MJC:  So that’s the ’90’s. Let’s go back to the ’70’s a little bit. Are there any other ways that had an impact on you personally at that early period?

JK:  That’s an interesting question. I think I was always a feminist, but I didn’t know the word for it.

MJC:  You were not rising in the corporation because you weren’t considered?

JK:  I was, but there was a glass ceiling. I was what was called a second level manager. Originally a first level, then promoted to second. But the first really significant level of management was the third “director” level. For example, directors and above were eligible for the lucrative employee stock option program which lower level managers weren’t entitled to.

The hardest thing for me in the thirty years I worked for the Bell System was that there were about six strikes during that time. And because I was management, I had to be “Operator Judy” for twelve hours a day, six days a week during a strike. To do that I had to cross a picket line. It was so painful to me to do so, but if I had not done that they would have fired me, because I was a management employee obligated to work during a strike.

MJC:  You didn’t have a union to protect you ironically.

JK:  My closest friend from college wound up moving to Alexandria, Virginia years after I moved to DC. Her second husband is a very conservative Republican, and she’s gotten more and more conservative over the years of their marriage. The thing that drives me the craziest about them is not that they vote for Republicans, which is maddening enough especially these days. It’s that they’re anti-union.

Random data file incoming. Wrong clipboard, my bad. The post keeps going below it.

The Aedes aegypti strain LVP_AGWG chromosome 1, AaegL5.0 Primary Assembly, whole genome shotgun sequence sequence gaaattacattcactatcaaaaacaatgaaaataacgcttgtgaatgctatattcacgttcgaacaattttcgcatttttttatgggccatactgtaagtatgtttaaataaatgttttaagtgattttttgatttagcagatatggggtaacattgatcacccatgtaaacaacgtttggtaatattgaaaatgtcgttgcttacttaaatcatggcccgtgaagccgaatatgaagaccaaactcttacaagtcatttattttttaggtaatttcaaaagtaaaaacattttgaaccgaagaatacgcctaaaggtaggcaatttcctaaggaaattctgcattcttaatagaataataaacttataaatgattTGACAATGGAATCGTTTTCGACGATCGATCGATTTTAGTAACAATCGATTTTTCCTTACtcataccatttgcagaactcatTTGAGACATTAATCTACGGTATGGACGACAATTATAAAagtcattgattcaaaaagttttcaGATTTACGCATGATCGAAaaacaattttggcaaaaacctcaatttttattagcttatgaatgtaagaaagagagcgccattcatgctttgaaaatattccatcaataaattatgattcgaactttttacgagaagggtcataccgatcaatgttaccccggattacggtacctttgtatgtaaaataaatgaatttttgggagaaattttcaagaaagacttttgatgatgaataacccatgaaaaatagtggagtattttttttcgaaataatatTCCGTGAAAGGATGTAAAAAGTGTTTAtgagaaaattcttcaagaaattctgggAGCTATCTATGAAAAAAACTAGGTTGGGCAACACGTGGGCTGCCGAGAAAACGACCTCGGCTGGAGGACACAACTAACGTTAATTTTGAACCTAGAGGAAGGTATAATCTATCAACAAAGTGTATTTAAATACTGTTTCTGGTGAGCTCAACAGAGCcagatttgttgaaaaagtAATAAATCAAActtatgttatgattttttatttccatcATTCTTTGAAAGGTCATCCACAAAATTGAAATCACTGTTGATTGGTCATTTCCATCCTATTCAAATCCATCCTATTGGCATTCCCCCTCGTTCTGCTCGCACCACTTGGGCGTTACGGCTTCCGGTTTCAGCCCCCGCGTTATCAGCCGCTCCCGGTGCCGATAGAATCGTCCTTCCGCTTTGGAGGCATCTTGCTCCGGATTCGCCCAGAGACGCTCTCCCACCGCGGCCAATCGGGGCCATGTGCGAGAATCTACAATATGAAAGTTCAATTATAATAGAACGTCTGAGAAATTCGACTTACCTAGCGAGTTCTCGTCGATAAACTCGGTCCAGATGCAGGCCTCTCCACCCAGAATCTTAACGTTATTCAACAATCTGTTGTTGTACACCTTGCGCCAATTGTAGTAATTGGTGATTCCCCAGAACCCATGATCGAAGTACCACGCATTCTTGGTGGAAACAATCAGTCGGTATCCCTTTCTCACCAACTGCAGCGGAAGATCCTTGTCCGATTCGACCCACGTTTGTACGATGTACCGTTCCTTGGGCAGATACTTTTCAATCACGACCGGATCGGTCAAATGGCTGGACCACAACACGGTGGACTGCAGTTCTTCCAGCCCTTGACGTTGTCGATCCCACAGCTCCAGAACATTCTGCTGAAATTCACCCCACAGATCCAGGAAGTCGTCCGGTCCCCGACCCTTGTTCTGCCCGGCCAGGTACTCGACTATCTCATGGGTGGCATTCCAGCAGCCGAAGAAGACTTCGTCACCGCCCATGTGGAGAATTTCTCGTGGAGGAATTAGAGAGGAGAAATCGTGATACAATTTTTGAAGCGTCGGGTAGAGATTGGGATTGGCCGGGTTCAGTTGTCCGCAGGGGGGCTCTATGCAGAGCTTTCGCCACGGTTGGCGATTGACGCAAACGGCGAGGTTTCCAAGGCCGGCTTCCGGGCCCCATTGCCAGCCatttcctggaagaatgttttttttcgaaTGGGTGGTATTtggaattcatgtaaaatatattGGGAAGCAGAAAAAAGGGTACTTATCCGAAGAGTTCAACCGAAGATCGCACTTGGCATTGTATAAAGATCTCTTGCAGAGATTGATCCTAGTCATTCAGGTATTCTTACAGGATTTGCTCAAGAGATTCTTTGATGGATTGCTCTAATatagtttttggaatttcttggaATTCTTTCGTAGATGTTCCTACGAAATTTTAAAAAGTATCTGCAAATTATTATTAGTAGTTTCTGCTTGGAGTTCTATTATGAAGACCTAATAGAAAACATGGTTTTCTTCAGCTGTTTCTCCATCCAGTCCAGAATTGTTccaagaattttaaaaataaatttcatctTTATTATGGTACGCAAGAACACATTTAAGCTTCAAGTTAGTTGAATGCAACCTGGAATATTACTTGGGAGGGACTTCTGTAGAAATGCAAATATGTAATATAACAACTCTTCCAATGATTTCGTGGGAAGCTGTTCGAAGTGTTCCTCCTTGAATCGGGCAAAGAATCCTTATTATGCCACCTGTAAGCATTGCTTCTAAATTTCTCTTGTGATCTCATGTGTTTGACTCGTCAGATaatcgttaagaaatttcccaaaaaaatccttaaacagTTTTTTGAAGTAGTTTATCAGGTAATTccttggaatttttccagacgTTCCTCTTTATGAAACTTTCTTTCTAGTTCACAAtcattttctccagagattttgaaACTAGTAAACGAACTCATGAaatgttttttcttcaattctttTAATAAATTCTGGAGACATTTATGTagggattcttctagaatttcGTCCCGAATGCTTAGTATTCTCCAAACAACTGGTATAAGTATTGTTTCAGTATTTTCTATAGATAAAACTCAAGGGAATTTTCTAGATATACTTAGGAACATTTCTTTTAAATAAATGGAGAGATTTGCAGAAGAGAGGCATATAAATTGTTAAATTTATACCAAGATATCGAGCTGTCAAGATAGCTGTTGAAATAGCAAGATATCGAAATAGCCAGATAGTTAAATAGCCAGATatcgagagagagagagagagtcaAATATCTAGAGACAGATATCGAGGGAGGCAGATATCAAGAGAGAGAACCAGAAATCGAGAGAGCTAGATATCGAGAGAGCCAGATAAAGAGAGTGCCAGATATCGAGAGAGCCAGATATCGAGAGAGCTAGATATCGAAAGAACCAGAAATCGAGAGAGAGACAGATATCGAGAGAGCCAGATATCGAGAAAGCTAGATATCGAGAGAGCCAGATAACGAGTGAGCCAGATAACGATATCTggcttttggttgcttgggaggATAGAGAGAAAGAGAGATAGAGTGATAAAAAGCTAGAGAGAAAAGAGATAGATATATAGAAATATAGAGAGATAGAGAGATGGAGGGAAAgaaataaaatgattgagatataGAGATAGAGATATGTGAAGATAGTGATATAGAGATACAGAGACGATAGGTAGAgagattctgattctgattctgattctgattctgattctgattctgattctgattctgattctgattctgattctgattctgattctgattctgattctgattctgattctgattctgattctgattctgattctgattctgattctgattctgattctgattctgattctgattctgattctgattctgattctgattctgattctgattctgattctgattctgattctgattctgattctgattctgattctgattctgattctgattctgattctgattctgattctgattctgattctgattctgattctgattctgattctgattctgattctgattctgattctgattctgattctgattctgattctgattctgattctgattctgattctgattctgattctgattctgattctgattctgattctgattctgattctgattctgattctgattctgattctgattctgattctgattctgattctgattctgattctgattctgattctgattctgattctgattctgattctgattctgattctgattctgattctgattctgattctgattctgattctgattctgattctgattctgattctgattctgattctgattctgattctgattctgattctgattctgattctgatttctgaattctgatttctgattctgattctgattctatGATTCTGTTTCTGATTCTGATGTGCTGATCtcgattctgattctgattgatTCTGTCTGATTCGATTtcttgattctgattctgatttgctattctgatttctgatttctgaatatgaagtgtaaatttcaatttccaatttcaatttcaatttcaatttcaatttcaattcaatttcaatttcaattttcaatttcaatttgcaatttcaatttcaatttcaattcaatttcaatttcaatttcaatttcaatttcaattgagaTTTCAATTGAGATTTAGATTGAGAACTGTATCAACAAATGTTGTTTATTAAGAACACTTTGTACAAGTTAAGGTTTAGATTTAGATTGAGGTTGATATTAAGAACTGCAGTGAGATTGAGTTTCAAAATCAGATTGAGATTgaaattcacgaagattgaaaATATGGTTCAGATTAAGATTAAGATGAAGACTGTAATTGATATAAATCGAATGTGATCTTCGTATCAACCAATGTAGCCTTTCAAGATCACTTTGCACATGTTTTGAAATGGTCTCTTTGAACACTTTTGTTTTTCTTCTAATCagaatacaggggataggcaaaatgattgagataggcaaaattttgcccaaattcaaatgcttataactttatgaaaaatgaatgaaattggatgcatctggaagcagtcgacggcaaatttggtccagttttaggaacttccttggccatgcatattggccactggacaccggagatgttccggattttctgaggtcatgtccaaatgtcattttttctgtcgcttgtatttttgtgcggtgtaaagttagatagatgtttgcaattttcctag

I said to them, “Do you not understand that every benefit you had while you were working and every benefit that you have as a retiree is because unions fought for them?” Once unions fought for them and they became part of union contracts it changed the way that they treated both management and non-management employees. I hate something that’s defined by what it isn’t, but that’s what they were called then, non-management.

Because my college friend and her husband are anti-union and on the opposite side of many social issues from me, I still see her, but we don’t discuss politics, and I avoid spending time with him.

MJC:  You joined in ’73 and then you quickly, as you said, became the state director. Could you describe that and what that involved and what things happened as a result of being the state director?